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Real tales: How a stay-at-home mom turned her name into a brand

From her home kitchen, this entrepreneur built the now popular Cafe Mary Grace.
By Johanna Poblete |

 

Between having her first baby at 23 and her fifth child at 32, Mary Grace Dimacali didn’t have much time to nurture a career. She admits to feeling a “bit of angst” back when her batchmates from college started taking up their masters and climbing the corporate ladder. Nevertheless, she felt that being present for her children was worth the sacrifice.

 

Her husband, Hector, was a good provider, but she needed a creative outlet for herself. “It was about being able to make something with your own hands,” she explains. So, when her eldest turned five, she started selling fruitcake for the Christmas season. “It allowed me to be an entrepreneur during the –ber months,” she says.

 

From there, she moved on to cinnamon buns and other baked goodies, eventually finding one particular product that clicked with her customers. “I wanted to make something that Filipinos love—that was the ensaymada.”

 

Though her recipe for the buttery, feather-light pastries, dusted with a generous helping of quezo de bola, was a winner, Dimacali was also tireless in pushing her wares. “I like to sell. I brought these products door-to-door in our village.”

 

From knocking on neighbors’ doors, Dimacali moved on to bazaars in 1994. Long lines for her ensaymada rolls and a roster of repeat customers encouraged her to open her first kiosk, in Glorietta mall, in 2001.

 

 

Putting up her dream café

Dimacali’s dream, however, was to manage her own café; she wanted the perfect setting for people to enjoy her comfort food. Five years later, she opened the first full-service Café Mary Grace in Serendra. Her son, Gabriel, by then newly graduated from college, found the spot, and became the first of her children to join the business.

 

Neighbors, bazaar buddies, and a posh new clientele were drawn to the café, to the comfort and familiarity of oven-fresh ensaymada with a chaser of hot tsokolate. What differentiated the café was the brand’s homey, personal touch that Mary Grace was able to retain despite its growth.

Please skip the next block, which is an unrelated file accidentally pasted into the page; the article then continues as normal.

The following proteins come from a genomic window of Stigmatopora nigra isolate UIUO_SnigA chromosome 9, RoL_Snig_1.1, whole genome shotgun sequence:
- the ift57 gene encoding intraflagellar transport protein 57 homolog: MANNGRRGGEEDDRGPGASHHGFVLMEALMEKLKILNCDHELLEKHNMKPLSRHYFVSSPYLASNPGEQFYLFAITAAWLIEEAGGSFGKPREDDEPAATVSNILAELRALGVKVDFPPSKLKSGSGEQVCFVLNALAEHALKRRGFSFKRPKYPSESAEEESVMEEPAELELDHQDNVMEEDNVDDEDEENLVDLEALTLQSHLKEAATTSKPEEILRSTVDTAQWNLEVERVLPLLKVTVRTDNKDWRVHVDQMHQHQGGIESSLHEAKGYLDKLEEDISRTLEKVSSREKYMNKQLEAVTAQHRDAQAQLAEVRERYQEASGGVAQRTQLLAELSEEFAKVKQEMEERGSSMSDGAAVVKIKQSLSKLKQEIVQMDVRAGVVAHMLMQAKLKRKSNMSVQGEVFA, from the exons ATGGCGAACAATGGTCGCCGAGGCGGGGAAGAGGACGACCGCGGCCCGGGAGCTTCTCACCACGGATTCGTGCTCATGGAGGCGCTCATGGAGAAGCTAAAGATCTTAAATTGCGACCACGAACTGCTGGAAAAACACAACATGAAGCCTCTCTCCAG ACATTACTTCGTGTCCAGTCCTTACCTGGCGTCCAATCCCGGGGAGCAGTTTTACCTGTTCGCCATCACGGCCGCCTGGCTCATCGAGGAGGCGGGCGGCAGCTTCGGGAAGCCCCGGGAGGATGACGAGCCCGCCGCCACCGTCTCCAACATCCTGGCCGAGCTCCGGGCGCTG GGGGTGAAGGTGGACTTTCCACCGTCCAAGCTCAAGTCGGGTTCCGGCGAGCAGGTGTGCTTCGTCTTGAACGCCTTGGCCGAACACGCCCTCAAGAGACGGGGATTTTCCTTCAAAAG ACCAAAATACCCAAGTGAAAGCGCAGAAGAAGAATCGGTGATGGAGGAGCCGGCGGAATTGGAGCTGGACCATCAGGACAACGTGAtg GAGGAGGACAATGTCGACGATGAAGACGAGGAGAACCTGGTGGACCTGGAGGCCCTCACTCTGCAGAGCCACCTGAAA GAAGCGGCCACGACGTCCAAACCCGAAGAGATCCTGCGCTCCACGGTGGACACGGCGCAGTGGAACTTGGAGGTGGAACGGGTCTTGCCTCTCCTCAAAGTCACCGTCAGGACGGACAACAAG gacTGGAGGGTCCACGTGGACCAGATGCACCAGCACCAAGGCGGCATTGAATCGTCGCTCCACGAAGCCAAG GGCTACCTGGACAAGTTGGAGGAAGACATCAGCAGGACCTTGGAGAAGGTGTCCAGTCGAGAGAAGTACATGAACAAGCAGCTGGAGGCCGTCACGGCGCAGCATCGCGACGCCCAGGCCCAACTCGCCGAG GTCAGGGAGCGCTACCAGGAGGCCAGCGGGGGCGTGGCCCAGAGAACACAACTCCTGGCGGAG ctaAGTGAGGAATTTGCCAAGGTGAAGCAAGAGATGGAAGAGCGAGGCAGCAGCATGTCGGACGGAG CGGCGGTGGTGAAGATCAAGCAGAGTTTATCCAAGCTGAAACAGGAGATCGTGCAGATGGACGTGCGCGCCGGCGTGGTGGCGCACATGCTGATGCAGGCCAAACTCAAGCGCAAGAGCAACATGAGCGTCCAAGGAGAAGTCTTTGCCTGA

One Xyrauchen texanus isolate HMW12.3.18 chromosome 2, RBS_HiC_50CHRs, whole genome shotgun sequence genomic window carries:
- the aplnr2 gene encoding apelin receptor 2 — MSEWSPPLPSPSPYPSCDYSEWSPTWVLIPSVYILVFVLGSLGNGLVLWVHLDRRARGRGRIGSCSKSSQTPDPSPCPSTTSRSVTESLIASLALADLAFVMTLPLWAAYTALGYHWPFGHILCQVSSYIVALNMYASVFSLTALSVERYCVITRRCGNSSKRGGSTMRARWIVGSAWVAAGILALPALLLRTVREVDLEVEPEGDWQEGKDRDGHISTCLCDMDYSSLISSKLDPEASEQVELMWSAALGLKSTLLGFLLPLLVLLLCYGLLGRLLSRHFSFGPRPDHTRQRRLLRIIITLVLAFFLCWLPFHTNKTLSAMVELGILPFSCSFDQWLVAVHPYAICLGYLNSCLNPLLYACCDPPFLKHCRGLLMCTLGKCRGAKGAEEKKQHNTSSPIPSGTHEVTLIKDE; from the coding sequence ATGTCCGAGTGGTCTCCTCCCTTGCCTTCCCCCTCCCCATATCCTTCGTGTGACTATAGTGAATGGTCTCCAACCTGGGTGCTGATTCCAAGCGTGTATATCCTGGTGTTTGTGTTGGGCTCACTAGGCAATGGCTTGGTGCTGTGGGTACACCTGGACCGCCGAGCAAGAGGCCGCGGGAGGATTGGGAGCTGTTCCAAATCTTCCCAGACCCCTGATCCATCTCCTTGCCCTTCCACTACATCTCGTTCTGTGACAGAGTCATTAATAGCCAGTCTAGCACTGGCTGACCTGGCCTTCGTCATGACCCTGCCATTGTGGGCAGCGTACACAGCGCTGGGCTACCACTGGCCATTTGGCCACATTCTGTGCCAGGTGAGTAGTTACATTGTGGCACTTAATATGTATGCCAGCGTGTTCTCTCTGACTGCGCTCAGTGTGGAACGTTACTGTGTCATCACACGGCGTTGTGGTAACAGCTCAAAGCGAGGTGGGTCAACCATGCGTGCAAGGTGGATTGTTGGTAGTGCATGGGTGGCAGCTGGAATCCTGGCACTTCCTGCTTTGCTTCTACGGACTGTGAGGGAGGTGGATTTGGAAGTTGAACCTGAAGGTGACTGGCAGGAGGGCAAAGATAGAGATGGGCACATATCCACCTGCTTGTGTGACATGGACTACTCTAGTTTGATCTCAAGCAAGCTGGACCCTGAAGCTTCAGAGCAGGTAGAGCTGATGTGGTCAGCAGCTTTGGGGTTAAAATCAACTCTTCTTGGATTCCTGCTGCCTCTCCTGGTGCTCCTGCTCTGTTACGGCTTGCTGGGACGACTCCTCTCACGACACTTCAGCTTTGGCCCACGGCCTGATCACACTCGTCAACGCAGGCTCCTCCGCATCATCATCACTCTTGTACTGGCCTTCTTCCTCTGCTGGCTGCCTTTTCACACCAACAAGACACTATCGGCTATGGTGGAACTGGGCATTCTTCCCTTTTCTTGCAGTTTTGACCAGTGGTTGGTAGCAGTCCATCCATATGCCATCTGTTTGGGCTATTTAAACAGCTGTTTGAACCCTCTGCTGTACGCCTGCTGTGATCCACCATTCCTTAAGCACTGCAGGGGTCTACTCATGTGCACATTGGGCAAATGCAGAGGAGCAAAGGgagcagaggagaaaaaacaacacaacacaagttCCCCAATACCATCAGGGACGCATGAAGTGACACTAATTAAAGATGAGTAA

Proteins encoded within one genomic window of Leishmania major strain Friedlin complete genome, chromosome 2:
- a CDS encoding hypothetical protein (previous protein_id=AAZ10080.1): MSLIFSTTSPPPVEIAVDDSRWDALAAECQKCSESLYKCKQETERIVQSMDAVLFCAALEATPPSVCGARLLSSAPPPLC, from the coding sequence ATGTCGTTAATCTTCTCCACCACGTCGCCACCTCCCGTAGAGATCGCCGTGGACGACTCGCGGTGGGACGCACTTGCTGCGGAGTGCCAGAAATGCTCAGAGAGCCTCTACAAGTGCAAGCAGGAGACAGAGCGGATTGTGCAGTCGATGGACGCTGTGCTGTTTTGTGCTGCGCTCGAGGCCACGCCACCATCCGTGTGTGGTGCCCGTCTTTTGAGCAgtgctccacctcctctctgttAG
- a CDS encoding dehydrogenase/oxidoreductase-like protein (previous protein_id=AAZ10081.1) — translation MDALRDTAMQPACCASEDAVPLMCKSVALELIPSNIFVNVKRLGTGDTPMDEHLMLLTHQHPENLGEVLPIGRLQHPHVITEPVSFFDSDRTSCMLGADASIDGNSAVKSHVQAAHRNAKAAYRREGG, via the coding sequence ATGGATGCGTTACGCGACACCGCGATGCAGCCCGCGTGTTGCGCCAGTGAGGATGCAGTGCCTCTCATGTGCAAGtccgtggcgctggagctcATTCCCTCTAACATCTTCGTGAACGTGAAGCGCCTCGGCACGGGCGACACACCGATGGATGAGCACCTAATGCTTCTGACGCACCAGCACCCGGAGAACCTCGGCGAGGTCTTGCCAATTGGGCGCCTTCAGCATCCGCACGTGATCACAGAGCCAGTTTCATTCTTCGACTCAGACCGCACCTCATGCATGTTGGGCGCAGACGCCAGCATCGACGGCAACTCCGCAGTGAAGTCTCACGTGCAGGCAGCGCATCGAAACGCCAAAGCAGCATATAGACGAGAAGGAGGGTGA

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“Little did I know [the bazaar regulars] were my evangelizers. While we were developing a loyal clientele, I was also building an emotional connection with people, so that when the first café opened, bang! They knew that Mary Grace was not just a name—they knew that person. They know her voice. They know her commitment to deliver with quality and bring it to your doorstep. So the café became a success,” she says.

 

 

Growing business

Today, Mary Grace has nine cafés and 10 kiosks across Metro Manila. Customers still gamely scribble compliments on slips of paper tucked under the glass covers on the tables: “I think Mary Grace took a piece of my heart. Or maybe I gave it willingly,” says one. “Mary Grace has been a part of our lives. I love you to the moon and back!” says another.

 

In the meantime, Dimacali looks back on her journey and beams, “I bloomed where I was, as mom foremost of all. Who would think that something good would spring from humble beginnings at home, in a little kitchen?”

 

*****

This article was originally published in the May 2014 issue of Entrepreneur magazine. To subscribe, click here 

 

Main photo by Jason Quibilan; other photos from Café Mary Grace's FB account

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